Phase 2 of Re-underwriting the NFIP policy base: This is delayed/extended.  In response to HFIAA, FEMA needs to send out letters to all policyholders to clearly communicate their risk.  To do so, FEMA asked insurance companies and NFIP-Direct to underwrite basically all renewal policies, but post-FIRM policies starting October 2016.  FEMA would then send a letter to each of those policyholders after the policy renewed.  The Post-FIRM phase was to start this October, but it is now delayed due to the recent hurricanes and will start when April 2018 renewal notices begin going out (though some companies have already started it).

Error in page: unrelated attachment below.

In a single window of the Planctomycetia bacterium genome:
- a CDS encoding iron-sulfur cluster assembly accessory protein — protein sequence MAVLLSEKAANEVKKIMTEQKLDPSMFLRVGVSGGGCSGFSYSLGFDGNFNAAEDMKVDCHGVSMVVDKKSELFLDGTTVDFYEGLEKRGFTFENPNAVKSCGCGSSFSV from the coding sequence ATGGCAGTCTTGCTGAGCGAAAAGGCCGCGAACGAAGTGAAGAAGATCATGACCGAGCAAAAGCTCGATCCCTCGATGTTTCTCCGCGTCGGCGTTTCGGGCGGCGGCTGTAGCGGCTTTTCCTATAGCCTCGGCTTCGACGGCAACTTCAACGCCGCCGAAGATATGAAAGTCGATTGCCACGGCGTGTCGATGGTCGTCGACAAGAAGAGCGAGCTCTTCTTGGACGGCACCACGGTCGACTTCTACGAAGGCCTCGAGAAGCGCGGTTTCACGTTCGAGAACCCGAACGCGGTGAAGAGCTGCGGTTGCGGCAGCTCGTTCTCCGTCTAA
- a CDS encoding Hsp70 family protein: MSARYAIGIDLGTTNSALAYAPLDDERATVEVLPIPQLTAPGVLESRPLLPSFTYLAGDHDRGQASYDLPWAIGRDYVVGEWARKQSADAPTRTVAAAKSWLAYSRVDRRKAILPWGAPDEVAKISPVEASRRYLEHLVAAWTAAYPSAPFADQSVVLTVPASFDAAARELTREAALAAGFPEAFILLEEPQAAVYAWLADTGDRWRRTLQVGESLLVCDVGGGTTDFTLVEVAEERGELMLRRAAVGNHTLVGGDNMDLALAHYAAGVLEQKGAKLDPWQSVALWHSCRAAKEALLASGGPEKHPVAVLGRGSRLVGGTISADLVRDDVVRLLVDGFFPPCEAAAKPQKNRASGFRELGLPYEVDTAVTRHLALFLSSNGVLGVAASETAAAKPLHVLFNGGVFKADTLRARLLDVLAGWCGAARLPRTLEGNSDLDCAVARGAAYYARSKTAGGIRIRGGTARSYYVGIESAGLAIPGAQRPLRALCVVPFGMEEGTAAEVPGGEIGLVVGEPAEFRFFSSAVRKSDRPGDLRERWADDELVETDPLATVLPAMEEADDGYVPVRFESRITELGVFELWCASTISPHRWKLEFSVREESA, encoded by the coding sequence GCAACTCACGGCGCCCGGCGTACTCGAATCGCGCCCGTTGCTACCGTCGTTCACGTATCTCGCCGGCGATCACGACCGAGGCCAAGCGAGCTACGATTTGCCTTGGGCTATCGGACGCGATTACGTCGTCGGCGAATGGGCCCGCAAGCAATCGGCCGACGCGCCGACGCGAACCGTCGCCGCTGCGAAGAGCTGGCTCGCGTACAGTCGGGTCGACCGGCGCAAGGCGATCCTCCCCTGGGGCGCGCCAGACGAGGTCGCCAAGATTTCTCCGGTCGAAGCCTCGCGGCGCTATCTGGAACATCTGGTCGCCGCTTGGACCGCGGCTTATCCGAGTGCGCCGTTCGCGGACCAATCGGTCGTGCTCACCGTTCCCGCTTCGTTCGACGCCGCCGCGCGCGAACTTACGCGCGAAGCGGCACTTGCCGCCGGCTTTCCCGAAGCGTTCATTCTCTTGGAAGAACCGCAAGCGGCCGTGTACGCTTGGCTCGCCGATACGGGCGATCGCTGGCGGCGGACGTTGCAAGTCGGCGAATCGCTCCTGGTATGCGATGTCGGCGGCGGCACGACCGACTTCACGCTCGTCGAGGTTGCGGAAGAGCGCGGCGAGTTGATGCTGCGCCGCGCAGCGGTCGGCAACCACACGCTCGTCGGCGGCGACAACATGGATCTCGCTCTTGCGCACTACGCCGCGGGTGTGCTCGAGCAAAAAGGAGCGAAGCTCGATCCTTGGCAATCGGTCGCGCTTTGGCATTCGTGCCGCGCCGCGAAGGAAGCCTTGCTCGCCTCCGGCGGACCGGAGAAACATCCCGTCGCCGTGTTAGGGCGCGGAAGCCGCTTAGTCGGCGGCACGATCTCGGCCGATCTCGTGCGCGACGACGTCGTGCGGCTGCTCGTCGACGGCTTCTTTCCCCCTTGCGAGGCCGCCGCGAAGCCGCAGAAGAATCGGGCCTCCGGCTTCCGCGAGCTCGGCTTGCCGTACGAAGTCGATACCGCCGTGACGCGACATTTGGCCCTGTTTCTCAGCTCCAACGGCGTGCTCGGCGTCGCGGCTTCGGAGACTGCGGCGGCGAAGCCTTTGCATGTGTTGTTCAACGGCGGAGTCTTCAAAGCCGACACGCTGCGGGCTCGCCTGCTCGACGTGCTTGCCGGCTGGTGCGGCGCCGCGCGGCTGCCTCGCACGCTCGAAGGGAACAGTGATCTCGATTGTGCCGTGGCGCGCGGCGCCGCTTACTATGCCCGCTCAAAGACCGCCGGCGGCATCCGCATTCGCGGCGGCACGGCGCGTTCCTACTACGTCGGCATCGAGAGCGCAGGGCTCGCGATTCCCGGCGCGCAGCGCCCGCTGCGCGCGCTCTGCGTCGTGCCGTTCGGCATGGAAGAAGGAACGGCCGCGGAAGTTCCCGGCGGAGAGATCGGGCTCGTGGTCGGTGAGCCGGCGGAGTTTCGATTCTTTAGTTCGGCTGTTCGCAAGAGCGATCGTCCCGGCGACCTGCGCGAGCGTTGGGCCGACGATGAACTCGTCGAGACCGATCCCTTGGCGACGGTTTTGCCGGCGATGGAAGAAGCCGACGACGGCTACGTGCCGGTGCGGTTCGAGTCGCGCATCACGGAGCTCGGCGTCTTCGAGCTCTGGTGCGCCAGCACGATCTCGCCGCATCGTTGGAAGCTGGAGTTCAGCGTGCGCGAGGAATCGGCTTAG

January 1, 2019 changes:

  • Preferred Risk Policy (and eligible A99 and AR) premiums will increase 6%
  • The Newly Mapped policy multiplier continues to be 15%

NOTE: With all of that published, FEMA just released an additional Bulletin that increases the ICC premium starting April 1, 2018.  In some cases, the annual increase is $1, but in others, like pre-FIRM Zone A, we are seeing $5 and $10 increases.  FEMA did not revise the overall rate increase percentages mentioned above so we don’t know the relative percentage impact.

 

Collection: April 2017 NFIP Changes

April 12, 2017

This series of short videos explains some key elements of changes to the NFIP that are effective April 1, 2017.  Please see a brief explanation of each video segment below.

Collection Created:

Premium Increases and Surcharges:  This short video discusses the updated premium rates that conform to the premium rate caps established by Biggert-Waters and the Homeowner Flood Insurance Affordability Act.